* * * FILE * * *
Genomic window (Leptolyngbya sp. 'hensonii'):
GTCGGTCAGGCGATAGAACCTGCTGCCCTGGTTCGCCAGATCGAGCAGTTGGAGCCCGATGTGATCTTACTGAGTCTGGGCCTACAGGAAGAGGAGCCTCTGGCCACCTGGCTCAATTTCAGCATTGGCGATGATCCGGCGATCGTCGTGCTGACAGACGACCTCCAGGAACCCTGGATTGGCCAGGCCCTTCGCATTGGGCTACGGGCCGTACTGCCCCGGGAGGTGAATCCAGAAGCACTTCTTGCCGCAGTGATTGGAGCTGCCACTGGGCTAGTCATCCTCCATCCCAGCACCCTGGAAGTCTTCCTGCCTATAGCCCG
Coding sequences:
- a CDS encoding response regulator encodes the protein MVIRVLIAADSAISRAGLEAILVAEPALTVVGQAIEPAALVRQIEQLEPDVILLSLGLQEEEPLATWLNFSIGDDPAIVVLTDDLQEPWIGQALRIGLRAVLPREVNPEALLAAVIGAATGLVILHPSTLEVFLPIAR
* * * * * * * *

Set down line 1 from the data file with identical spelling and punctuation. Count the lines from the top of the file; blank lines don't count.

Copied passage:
Genomic window (Leptolyngbya sp. 'hensonii'):